The Abakada alphabet is an indigenized Latin alphabet of the Tagalog language of the Philippines. The alphabet, which contains 20 letters, was created by Lope K. Santos in 1940. The alphabet was officially adopted by the Institute of National Language (Filipino: Surián ng Wikang Pambansâ) for Filipino.
The Abakada alphabet has since been superseded by the modern Filipino alphabet adopted in 1987.
Order/collation of the Abakada
The collation of letters in the Abakada closely follows those of other Latin-based spelling systems, with the digraph ng inserted after n.
When spelling or naming each consonant, its sound is always pronounced with an “a” at the end p (e.g. “ba”, “ka”, etc). This is also the reason for the system’s name.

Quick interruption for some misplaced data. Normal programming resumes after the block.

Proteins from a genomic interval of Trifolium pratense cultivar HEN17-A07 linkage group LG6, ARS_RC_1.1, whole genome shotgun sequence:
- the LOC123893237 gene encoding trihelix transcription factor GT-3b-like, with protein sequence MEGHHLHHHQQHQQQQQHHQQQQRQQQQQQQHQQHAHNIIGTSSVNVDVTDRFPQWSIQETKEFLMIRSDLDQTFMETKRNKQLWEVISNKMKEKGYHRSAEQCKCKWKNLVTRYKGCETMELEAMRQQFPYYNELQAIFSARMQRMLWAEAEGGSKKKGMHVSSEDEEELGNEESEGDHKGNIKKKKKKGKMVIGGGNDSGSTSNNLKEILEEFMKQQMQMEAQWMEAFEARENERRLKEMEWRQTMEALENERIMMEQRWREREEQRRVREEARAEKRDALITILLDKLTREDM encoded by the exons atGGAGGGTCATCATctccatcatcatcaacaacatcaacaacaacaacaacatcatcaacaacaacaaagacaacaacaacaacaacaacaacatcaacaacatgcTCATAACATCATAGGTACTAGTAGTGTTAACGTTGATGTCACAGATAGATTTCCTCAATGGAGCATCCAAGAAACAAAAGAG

|Majuscule forms (also called uppercase or capital letters)|
|Minuscule forms (also called lowercase or small letters)|
During the Pre-Hispanic Era, Old Tagalog was written using the Kawi or the Baybayin script. For three centuries Tagalog was written following, to some extent, the Spanish phonetic and orthographic rules.
Dr. José Rizal, was one of several proponents (including Trinidad Pardo de Tavera) of reforming the orthographies of the various Philippine languages in the late 19th-century. Like other proponents, he suggested to "indigenize" the alphabet of the Philippine languages by replacing the letters C and Q with K. Initially, these reforms were not broadly adopted when they were proposed but gradually became popular into the early 20th century.
- "Ebolusyon ng Alpabetong Filipino". Retrieved 2010-06-22.
- Pangilinan, Michael Raymon. "Kapampángan or Capampáñgan: Settling the Dispute on the Kapampángan Romanized Orthography" (PDF). Retrieved 2010-06-21.